The Yoga 14 sports a full HD (1920 x 1080) touch screen that’s fairly bright, but it’s not as colorful as I’d expect at this price. When I watched the trailer for Captain America: Civil War, the Yoga 700’s screen showed off Cap’s acrobatic moves with crisp details, but his stars and stripes didn’t scream freedom like the more saturated blues and reds I saw on other displays.
When measured with a light meter, the Yoga 700’s display produced 197 nits of brightness. That’s about the same as the Acer R14 (199) and slightly more than the Satellite Radius 14 (182), but well short of the Spectre x360’s 339 nits.
It’s the same story for color range, with the Yoga 700 covering 64.1 percent of the sRGB spectrum. The Spectre x360’s display is much better at 103 percent, while the Radius 14 (64 percent) and Aspire R14 (59 percent) are in the same range as the Yoga 700.
The one area where the Yoga 700’s display really excels is color accuracy. The panel earned a Delta-E color accuracy rating of 0.3 (zero is best), which was better than the Acer Aspire R14 (0.7), HP Spectre x360 (1.3) and the Toshiba Satellite Radius 14 (3.7).
The Yoga 700 comes with two bottom-mounted stereo speakers that project audio out to either side. Even though the speakers come with Dolby DS 1.0 certification, they didn’t do much to distinguish themselves in my testing. When I listened to Madeon’s “Nonsense,” the mids and highs sounded crisp, although the balance seemed a bit off. The vocals were often overpowered even when using the music preset in the Dolby Audio app.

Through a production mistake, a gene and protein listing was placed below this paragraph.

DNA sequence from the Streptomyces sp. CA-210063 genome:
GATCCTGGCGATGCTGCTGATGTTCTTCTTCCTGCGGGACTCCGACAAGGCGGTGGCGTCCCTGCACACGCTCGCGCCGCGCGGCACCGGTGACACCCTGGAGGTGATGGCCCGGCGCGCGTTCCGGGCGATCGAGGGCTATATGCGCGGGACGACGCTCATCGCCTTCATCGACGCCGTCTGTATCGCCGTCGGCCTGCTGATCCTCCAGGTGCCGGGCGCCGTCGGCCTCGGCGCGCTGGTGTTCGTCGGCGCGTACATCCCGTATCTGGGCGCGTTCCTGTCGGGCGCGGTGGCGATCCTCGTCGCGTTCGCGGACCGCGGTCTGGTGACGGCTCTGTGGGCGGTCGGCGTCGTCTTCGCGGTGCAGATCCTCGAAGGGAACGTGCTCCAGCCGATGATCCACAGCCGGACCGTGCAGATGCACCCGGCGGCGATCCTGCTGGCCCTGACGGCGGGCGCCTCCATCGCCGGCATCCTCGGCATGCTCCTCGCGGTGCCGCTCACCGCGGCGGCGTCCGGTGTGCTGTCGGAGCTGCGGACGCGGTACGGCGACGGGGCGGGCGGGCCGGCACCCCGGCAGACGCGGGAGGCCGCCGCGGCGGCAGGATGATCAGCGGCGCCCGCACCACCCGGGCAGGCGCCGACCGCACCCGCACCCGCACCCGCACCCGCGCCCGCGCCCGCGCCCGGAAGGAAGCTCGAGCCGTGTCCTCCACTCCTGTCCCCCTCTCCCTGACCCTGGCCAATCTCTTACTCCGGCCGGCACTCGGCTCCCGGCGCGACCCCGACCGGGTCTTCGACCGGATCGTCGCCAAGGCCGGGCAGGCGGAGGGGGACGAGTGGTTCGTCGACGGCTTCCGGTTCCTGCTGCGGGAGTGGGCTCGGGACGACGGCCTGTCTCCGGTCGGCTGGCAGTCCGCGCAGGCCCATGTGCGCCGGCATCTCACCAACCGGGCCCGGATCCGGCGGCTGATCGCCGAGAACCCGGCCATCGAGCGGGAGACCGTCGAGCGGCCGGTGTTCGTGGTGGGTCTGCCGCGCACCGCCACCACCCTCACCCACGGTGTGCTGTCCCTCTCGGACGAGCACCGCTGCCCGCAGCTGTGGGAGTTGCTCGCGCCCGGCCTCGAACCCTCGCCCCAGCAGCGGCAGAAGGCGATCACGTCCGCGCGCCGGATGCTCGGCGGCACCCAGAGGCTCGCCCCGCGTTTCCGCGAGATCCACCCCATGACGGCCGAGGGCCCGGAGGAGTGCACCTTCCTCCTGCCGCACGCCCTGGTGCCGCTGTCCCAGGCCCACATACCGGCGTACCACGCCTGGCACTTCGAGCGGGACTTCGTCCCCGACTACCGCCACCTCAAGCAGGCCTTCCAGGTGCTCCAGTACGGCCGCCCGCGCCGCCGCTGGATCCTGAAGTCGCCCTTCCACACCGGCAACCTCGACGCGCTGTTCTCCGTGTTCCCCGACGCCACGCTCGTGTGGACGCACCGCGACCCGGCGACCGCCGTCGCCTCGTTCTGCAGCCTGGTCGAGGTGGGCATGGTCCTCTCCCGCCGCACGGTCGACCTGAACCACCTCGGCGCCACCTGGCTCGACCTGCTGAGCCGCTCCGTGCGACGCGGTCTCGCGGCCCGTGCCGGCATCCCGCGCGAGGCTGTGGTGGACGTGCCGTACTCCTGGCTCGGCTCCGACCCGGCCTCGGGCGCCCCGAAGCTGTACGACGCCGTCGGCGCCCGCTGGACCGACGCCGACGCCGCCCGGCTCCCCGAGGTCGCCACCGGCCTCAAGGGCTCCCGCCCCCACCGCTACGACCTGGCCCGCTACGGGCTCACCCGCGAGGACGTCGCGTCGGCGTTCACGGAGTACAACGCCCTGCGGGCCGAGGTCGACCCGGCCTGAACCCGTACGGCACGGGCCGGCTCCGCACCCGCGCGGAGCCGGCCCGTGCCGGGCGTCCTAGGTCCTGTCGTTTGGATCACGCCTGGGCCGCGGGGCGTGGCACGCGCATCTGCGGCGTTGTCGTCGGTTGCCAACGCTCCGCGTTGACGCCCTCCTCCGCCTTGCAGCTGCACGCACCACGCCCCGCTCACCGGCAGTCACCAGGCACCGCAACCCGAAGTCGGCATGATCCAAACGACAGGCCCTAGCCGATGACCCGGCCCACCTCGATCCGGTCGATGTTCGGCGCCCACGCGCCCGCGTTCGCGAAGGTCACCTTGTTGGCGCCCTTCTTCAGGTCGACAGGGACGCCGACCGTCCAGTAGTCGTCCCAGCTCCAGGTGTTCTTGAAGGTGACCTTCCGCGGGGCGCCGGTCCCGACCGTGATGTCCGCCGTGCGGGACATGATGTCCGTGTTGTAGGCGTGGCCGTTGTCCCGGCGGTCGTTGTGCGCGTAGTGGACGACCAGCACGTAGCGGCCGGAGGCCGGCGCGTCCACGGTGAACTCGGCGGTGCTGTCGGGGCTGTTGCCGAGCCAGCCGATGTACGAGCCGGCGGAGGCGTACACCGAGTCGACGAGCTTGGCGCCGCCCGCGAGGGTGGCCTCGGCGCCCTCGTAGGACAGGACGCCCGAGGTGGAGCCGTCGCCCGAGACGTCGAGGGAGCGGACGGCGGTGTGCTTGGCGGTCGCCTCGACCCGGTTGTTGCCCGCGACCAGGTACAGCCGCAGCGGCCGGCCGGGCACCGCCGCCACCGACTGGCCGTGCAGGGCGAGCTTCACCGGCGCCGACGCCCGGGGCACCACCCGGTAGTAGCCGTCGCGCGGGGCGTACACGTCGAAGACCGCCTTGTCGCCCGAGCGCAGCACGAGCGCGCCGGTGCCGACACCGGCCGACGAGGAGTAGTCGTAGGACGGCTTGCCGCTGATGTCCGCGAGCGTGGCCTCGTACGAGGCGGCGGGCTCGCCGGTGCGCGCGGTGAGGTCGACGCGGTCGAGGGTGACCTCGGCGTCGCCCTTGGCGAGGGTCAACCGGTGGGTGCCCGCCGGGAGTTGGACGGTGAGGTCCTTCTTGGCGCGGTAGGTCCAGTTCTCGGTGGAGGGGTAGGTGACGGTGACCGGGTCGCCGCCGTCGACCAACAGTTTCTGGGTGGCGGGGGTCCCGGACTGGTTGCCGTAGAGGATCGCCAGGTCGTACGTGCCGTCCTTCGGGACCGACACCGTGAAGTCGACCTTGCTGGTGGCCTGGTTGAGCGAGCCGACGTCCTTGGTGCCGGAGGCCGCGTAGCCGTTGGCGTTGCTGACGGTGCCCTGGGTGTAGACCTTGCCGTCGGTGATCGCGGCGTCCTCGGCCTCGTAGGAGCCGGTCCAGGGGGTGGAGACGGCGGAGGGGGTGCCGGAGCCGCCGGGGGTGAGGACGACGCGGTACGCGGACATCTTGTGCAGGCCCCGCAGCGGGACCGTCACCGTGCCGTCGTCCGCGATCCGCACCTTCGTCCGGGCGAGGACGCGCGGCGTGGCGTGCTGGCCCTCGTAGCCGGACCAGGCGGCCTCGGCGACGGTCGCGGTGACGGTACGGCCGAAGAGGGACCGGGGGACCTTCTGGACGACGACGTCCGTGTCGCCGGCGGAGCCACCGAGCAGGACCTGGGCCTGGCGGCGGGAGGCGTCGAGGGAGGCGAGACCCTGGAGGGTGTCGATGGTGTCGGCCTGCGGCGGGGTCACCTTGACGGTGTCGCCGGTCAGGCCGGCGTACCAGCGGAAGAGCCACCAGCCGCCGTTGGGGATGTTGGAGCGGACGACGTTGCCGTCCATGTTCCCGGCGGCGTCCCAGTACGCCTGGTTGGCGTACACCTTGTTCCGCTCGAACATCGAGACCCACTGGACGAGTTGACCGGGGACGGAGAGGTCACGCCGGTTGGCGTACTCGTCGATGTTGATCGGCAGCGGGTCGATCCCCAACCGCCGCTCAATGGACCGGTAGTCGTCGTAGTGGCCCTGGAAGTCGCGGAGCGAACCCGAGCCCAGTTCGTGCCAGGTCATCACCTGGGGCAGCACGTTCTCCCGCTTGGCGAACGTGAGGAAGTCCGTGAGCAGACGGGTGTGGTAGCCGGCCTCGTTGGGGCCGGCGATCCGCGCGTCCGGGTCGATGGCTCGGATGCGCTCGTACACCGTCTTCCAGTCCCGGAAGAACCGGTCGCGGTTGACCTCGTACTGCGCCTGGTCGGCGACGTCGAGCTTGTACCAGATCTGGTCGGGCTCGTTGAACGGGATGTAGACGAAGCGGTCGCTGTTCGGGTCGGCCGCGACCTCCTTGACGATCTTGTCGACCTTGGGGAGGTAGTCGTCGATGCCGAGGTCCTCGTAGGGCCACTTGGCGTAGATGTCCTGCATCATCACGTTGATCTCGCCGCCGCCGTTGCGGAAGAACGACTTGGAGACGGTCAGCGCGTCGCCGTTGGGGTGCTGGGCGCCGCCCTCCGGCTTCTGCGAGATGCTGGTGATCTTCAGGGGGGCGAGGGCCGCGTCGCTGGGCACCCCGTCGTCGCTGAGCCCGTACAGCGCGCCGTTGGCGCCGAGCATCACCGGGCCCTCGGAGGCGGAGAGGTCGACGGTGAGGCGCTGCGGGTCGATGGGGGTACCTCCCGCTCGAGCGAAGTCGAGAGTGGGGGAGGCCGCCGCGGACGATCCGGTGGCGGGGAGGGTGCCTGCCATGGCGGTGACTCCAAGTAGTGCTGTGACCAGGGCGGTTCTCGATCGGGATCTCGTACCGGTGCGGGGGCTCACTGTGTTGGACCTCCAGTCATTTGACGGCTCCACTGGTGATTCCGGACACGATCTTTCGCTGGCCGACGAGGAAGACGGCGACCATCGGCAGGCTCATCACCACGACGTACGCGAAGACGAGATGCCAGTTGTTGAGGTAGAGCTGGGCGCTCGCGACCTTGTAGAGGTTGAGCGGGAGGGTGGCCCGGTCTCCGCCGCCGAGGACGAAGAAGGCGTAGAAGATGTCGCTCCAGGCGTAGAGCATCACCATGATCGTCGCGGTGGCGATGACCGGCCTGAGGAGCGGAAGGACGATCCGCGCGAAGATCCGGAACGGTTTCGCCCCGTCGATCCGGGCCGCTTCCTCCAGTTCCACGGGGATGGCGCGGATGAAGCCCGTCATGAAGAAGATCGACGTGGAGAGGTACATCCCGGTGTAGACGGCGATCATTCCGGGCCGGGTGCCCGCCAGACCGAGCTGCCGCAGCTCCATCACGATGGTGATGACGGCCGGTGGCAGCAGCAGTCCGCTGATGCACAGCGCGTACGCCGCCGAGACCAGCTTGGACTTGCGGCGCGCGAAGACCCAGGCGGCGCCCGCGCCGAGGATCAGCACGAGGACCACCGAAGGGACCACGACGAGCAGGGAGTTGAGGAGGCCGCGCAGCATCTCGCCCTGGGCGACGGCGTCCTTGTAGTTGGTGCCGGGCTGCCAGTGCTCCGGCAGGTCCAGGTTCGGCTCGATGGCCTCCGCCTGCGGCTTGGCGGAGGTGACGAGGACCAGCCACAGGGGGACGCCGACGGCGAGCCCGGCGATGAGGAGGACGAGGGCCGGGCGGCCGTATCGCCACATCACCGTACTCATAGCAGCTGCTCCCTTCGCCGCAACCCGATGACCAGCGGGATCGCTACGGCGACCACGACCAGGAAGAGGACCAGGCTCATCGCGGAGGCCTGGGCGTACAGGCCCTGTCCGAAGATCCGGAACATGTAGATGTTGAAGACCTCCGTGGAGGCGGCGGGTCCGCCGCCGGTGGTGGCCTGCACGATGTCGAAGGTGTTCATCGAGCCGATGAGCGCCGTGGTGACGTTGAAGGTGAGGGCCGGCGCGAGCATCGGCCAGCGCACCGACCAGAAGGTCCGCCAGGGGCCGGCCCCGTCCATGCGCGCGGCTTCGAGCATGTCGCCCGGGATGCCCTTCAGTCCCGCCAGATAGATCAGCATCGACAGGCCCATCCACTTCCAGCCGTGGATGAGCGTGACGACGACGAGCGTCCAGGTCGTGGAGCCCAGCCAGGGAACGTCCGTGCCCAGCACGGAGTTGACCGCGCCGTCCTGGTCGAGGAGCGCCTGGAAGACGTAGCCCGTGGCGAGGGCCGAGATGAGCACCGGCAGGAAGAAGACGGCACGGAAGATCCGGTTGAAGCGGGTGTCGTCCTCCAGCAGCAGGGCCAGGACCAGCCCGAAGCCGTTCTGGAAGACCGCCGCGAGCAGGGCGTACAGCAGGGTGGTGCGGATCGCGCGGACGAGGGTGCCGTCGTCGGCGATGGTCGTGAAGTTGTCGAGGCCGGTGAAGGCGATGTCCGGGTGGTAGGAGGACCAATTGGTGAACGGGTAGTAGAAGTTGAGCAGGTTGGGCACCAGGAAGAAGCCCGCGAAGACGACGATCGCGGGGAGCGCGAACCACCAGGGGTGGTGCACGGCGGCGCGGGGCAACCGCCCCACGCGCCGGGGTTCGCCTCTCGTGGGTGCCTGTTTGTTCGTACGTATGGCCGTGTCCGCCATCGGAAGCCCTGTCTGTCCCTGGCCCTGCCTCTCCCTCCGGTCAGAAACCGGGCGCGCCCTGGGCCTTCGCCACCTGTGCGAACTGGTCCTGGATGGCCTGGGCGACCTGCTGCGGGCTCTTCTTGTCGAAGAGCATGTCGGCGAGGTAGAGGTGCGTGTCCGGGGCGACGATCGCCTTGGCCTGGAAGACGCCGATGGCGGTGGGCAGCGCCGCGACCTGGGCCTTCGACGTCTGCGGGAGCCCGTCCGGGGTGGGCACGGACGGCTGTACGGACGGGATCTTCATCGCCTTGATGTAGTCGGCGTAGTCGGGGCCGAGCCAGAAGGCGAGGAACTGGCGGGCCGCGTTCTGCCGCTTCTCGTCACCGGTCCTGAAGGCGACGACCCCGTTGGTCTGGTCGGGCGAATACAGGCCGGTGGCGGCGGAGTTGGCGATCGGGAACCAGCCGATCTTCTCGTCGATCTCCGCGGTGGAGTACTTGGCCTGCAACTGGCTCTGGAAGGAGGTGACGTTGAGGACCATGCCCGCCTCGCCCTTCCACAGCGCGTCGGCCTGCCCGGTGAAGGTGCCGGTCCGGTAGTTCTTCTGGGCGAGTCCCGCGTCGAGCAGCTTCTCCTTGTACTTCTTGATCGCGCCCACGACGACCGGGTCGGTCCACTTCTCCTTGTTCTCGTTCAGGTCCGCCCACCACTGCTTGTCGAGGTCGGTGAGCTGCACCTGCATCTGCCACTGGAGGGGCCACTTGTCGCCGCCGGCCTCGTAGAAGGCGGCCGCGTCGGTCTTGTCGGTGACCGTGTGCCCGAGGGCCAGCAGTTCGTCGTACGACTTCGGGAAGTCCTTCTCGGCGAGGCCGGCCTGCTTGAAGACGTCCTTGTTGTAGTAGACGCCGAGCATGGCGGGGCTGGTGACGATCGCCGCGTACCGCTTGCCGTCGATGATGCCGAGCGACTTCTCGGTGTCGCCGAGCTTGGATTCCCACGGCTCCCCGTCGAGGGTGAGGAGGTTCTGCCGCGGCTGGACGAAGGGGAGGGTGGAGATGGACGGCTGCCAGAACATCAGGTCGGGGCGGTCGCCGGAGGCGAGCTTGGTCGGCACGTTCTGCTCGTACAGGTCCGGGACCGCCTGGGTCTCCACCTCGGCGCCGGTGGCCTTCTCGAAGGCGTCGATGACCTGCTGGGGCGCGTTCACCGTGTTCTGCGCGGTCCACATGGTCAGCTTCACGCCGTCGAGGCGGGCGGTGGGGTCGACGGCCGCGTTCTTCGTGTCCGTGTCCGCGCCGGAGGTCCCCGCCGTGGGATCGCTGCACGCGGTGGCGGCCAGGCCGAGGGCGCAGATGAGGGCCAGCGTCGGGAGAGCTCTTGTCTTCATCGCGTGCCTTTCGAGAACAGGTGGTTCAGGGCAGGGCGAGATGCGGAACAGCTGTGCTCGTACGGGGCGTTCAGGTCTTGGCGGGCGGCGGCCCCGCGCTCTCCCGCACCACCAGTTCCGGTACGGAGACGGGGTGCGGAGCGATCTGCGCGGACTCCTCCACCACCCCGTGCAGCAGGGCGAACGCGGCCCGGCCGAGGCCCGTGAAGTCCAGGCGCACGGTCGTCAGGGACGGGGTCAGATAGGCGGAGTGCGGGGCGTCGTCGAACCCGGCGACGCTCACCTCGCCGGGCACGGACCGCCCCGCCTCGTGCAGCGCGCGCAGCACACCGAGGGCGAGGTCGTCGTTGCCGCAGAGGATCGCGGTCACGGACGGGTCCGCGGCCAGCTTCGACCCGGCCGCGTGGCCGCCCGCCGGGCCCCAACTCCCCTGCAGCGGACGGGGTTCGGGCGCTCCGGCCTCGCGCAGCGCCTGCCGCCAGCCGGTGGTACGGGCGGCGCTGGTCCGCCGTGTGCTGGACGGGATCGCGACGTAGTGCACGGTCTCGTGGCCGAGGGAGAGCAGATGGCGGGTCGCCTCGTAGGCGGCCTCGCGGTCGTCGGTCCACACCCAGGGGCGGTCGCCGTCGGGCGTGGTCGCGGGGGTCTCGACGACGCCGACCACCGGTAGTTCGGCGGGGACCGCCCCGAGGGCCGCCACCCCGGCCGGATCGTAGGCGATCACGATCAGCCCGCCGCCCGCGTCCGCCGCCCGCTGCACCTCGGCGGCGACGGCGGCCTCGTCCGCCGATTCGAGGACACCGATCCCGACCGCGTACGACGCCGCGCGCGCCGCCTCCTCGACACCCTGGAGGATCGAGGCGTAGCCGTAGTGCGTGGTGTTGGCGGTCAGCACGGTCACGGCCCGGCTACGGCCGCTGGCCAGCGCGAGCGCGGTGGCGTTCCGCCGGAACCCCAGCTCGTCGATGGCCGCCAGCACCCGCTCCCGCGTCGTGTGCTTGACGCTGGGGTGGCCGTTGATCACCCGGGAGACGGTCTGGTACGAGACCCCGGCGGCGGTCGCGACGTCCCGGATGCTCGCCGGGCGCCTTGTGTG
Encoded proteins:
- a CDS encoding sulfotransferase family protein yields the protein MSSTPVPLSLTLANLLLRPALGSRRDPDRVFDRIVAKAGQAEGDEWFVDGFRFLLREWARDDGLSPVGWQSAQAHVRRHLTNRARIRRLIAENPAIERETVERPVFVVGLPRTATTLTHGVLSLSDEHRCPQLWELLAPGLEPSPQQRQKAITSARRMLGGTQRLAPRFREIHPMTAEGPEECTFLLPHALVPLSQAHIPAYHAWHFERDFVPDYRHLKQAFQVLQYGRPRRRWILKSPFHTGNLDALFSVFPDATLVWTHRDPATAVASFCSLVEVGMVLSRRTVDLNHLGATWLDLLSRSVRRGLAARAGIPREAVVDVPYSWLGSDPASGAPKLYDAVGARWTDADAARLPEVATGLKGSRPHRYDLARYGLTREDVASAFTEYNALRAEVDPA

The Yoga 700 does a good job of dealing with heat, as it never even got above 90 degrees on our heat test (15 minutes of streaming HD video). The hottest spot on the system was the bottom near the vent at 89 degrees, while the touchpad stayed even with room temperature at 75 degrees.
Ports and Webcam
Connectivity for the Yoga 700 is pretty standard, featuring two USB 3.0 ports, one USB 2.0 port (which also doubles as the power jack), a micro HDMI, an SD card reader and a headphone/mic combo jack.
The 1-megapixel (1280 x 720) webcam doesn’t stand out, either. When I took a selfie in our well-lit office, it came out too dark to make out all the details in my hair and shirt.
Featuring a 2.3-GHz Intel Core i5-6200U CPU, 8GB of RAM and a 256GB SSD, our configuration of the Yoga 700 gets an extra spring in its step thanks to its 6th-generation Intel processor. When I tasked this machine with handling multiple 1080p video streams while also having more than 10 tabs open in Chrome, playback remained smooth and lag-free.
When we used Geekbench 3 to measure overall system performance, the Yoga 700 scored 5,855. That’s expectedly faster than the Intel Core i3-powered Satellite Radius 14 (4,671) and a touch better than the HP Spectre x360 (5,614) with its older 5th-generation Core i5 chip. However, the Acer R14, which also features an Intel Core i5-6200 CPU, earned a significantly higher score of 6,266.